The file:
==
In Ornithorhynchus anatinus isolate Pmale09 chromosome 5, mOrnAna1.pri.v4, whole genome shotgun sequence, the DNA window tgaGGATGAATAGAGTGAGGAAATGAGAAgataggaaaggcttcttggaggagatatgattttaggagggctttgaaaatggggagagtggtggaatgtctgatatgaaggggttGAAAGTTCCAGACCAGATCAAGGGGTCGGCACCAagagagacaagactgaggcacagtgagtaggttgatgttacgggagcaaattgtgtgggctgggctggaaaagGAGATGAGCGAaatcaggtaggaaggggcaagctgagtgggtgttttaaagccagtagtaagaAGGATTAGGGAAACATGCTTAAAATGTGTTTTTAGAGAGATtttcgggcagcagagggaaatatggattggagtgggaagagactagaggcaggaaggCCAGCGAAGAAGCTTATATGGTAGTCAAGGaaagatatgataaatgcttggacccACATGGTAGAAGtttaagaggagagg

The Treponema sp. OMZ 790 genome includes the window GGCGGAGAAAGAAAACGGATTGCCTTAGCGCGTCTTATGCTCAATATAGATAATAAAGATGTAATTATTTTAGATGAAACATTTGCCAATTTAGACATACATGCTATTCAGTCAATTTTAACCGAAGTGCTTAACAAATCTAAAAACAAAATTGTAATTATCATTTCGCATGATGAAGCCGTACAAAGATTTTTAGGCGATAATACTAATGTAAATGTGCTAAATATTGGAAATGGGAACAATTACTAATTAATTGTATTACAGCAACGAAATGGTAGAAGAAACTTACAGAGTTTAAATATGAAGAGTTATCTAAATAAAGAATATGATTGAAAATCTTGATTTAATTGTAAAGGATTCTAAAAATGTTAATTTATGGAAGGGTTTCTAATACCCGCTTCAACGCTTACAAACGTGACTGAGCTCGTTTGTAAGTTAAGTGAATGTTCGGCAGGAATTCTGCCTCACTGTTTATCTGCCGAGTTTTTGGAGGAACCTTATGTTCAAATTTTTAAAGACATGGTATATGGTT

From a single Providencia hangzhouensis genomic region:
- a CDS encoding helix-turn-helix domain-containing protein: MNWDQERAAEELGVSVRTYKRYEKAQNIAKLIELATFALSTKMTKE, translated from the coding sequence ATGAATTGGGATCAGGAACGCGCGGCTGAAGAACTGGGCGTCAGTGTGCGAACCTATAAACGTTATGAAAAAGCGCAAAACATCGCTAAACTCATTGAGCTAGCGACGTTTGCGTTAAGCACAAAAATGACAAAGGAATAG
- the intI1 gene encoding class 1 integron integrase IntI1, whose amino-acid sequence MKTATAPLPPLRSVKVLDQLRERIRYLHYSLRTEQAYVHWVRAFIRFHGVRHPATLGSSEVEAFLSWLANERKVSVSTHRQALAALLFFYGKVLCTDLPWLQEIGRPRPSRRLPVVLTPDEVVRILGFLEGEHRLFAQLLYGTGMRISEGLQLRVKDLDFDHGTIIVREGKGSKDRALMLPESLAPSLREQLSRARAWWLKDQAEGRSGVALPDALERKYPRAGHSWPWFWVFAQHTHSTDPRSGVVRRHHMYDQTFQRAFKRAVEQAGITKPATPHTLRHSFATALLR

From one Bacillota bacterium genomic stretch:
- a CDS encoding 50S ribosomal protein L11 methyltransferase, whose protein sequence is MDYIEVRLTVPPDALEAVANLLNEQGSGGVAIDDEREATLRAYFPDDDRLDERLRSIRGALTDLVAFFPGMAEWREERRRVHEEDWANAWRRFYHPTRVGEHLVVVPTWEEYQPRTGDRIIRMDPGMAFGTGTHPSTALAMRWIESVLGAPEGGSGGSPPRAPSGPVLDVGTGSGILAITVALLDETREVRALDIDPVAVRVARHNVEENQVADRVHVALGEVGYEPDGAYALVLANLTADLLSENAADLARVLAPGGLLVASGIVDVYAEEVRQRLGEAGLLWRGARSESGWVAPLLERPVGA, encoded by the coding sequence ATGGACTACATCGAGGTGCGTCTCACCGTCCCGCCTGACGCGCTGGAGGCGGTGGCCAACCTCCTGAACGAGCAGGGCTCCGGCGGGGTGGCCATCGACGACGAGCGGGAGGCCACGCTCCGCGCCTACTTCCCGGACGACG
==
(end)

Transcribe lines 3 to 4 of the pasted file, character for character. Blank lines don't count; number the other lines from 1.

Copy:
From a single Providencia hangzhouensis genomic region:
- a CDS encoding helix-turn-helix domain-containing protein: MNWDQERAAEELGVSVRTYKRYEKAQNIAKLIELATFALSTKMTKE, translated from the coding sequence ATGAATTGGGATCAGGAACGCGCGGCTGAAGAACTGGGCGTCAGTGTGCGAACCTATAAACGTTATGAAAAAGCGCAAAACATCGCTAAACTCATTGAGCTAGCGACGTTTGCGTTAAGCACAAAAATGACAAAGGAATAG